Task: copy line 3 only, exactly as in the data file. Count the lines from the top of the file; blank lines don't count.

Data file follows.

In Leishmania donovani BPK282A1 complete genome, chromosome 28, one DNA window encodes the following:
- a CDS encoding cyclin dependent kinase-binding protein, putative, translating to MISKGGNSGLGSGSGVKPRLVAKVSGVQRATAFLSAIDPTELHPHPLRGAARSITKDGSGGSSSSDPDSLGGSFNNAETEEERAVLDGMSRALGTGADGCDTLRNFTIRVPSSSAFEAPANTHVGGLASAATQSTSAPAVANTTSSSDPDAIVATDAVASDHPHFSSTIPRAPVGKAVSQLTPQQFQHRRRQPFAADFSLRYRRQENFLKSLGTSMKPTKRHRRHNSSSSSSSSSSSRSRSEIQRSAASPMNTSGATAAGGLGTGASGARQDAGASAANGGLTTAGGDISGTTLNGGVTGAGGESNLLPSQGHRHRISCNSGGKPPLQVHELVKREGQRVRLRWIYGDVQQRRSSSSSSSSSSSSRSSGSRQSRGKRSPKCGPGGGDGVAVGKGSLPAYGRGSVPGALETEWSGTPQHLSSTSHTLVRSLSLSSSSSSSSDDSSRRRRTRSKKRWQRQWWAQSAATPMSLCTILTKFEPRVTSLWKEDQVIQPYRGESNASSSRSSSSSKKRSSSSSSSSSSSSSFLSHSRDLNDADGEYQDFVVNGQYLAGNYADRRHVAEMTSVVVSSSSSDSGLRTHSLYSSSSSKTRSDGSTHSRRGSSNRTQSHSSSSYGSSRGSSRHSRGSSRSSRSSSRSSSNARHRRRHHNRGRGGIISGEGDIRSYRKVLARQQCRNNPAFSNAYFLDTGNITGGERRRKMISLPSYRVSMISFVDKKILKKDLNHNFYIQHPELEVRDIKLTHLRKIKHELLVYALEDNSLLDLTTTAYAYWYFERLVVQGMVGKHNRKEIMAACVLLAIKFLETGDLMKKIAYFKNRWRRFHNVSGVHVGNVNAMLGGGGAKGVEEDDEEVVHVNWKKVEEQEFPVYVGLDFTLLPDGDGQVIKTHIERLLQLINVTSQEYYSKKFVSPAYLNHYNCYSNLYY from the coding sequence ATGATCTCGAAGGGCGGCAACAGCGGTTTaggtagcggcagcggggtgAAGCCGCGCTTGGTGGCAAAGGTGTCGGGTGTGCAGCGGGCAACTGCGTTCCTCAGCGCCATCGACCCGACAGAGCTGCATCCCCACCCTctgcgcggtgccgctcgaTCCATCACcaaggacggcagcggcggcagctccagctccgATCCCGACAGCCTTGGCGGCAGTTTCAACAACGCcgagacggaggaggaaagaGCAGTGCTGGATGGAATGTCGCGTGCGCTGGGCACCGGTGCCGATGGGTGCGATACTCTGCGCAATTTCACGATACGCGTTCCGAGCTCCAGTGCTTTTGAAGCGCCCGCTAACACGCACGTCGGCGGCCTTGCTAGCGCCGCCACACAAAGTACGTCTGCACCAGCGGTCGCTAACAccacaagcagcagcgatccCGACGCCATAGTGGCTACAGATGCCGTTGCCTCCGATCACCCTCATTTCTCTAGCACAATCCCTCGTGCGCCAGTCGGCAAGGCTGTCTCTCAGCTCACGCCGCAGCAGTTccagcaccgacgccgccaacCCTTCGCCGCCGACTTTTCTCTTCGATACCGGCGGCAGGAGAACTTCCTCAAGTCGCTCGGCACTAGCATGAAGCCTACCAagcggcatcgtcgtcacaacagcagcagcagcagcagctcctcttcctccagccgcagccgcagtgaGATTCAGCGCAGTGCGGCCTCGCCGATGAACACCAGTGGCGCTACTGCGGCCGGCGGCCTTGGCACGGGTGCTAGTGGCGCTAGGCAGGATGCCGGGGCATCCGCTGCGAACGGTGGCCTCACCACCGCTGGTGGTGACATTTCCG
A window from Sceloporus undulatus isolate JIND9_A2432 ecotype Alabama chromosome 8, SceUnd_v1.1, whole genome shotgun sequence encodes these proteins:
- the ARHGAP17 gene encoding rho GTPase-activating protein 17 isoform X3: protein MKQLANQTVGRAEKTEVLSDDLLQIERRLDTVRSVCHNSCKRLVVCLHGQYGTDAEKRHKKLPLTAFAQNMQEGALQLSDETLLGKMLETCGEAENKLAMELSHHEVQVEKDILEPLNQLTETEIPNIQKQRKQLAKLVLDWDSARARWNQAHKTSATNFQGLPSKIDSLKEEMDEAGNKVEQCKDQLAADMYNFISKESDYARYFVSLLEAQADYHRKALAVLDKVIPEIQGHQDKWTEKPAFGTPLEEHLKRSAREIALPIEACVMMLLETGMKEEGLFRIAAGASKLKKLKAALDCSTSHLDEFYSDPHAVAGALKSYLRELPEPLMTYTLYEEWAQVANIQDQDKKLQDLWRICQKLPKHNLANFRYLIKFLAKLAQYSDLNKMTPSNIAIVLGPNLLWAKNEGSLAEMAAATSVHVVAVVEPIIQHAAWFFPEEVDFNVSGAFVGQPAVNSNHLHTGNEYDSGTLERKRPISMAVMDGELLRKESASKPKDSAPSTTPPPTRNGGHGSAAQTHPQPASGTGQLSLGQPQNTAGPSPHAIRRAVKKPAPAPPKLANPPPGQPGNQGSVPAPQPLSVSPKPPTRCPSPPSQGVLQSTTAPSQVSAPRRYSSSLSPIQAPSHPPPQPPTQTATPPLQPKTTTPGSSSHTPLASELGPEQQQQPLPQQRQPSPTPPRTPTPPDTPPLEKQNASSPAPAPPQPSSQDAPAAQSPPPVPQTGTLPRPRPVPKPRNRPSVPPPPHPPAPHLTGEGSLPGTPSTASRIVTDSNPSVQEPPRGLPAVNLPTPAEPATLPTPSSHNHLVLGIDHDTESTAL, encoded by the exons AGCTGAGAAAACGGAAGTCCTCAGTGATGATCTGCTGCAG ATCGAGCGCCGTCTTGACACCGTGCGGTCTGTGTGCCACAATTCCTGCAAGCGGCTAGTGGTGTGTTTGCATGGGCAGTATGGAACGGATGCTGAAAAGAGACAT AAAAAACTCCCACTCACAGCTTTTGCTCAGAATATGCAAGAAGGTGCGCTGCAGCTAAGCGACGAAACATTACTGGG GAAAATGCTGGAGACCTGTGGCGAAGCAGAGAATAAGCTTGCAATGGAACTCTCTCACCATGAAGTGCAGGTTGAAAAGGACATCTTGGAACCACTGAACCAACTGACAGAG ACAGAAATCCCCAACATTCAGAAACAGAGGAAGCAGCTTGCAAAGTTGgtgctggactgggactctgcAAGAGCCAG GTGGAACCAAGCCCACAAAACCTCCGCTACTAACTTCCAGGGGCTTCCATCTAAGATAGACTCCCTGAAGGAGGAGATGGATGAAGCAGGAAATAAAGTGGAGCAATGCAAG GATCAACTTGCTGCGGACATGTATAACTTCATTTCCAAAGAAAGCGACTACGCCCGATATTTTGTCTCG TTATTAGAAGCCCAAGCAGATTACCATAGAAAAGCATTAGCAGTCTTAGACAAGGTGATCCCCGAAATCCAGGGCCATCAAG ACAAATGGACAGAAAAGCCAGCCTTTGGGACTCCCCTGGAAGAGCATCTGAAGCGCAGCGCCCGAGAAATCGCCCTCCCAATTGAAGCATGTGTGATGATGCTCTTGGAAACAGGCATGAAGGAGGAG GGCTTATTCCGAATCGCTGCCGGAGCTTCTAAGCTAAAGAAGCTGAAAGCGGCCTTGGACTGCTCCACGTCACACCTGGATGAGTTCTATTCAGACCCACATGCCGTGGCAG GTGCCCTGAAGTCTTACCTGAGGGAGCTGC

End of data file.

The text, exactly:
A window from Sceloporus undulatus isolate JIND9_A2432 ecotype Alabama chromosome 8, SceUnd_v1.1, whole genome shotgun sequence encodes these proteins: